Is your workplace safety up to standard?

‘Safety starts with you’ – NSW’s workplace safety challenge

One of the factors that binds all industries in Australia together is workplace safety. It doesn't matter if your business operates in the mining sector or the structural engineering industry, it's vital for businesses to protect their most important assets – employees.

'Safety starts with you'

Workplace safety should always be a hot topic for employers.Workplace safety should always be a hot topic for employers.

With this in mind, NSW has launched 'Safety starts with you', a campaign that aims to make the state the safest across the nation.

Executive Director of SafeWork NSW Peter Dunphy explained that there has been a 39 per cent drop in serious injuries and illnesses since 2005, but improvements can still be made.

"The current figures are still unacceptably high. Anyone with a job in this state has the right to a safe and healthy workplace, and whether you are an employer or a worker, and regardless of your industry, occupation or background, workplace safety is everyone's responsibility," he said.

Although this campaign is focused on NSW, lowering the number of workplace fatalities and injuries is a priority across all states and territories. This is especially true given April 28 marks World Day for Safety and Health at Work, and Workers' Memorial Day.

"The current figures are still unacceptably high."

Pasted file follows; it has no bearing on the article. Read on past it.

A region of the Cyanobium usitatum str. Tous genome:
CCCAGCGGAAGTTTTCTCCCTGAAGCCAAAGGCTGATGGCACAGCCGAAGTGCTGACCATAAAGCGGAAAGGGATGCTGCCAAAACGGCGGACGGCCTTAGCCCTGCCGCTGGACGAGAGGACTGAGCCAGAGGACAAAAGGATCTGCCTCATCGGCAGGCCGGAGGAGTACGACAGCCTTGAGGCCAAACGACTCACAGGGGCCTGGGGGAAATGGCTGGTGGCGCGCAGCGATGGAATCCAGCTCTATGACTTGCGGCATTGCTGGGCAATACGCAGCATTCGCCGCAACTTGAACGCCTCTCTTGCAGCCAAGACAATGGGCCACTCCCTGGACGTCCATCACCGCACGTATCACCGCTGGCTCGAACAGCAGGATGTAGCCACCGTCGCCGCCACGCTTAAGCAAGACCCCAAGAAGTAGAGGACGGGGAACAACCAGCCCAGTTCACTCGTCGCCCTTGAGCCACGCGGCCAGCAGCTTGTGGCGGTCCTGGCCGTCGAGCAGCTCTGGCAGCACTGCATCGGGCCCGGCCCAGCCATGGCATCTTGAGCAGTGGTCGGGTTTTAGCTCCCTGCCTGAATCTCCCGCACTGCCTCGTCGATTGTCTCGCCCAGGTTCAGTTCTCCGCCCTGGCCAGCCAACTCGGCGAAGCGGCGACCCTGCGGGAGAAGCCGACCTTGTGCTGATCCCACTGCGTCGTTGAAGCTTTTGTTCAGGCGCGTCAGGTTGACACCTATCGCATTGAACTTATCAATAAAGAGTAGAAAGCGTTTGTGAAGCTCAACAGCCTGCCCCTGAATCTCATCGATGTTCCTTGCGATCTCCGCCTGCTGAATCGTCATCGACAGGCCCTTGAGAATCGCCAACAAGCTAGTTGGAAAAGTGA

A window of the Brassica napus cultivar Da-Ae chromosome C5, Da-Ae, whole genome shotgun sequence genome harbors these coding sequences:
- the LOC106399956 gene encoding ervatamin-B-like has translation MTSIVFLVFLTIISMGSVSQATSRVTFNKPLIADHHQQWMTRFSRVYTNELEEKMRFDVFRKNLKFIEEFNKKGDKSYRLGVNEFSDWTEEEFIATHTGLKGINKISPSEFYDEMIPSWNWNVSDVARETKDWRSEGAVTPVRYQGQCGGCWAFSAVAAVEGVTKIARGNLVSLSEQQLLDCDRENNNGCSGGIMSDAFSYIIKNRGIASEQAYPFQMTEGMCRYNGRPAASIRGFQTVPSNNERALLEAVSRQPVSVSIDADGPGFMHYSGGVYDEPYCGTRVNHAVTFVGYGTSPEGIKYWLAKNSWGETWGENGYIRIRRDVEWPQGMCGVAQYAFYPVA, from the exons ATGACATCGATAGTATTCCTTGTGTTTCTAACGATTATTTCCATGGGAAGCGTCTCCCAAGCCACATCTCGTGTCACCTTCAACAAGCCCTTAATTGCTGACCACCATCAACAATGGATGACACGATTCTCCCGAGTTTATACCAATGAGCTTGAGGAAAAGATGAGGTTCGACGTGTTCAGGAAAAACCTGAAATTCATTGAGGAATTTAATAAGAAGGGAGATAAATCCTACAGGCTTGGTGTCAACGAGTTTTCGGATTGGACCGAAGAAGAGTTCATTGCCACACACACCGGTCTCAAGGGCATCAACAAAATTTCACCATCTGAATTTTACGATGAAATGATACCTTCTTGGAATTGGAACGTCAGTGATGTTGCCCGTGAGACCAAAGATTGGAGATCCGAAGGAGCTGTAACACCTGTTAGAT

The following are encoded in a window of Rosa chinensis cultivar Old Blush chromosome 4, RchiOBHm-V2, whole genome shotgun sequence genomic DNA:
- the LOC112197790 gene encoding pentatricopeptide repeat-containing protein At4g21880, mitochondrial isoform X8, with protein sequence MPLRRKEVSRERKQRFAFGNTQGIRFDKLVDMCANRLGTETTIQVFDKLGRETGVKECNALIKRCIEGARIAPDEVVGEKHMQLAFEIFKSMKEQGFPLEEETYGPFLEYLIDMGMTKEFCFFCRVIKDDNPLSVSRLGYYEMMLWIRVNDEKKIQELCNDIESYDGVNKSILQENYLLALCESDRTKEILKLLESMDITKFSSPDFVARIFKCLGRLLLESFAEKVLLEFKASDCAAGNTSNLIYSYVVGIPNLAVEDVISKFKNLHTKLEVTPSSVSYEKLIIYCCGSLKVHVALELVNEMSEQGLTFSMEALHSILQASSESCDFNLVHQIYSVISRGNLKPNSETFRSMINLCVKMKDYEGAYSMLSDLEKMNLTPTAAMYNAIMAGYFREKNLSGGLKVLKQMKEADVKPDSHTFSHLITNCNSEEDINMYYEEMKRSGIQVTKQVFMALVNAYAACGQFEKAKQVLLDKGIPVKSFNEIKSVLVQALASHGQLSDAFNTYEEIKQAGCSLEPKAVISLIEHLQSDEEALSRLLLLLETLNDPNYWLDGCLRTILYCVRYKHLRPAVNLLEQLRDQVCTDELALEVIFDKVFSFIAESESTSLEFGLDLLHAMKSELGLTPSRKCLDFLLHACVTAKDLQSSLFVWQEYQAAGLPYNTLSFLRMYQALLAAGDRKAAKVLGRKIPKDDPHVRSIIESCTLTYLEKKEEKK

So, if your business wants to improve safety outcomes on site, what are the various ways this can be achieved? Here's three examples from the Locker Group range.

1) Gridwalk

Steps and trips are among the most common injuries, so it makes sense to address what your employees are walking on. Gridwalk is expanded metal flooring that can be used in both quarry and mining applications. Its benefits include a reliable underfoot grip and robust strength – perfect for areas with high foot traffic.

Gridwalk can also be customised to fit your workplace, attached with removable clips or welded to the structure itself.

2) Handrails

If the handrails on your premises are starting to look a little tired, it might be time to learn more about our options. Ideal for both commercial and industrial applications, our handrails can be used in car parks, stairways and even fire escapes.

Our handrails are strong, cost-effective and easy to install – everything you need when it comes to workplace safety.

3) Safe-T-Perf

With its anti-slip properties and tough design, Safe-T-Perf is a good option in industrial environments. The 360 degree skid resistant surface is easy to install and offers fantastic load bearing characteristics in more heavy-duty applications.

If you would like to learn more about the different ways you can improve the safety of your workplace, feel free to get in touch with the team at Locker Group today – we look forward to hearing from you.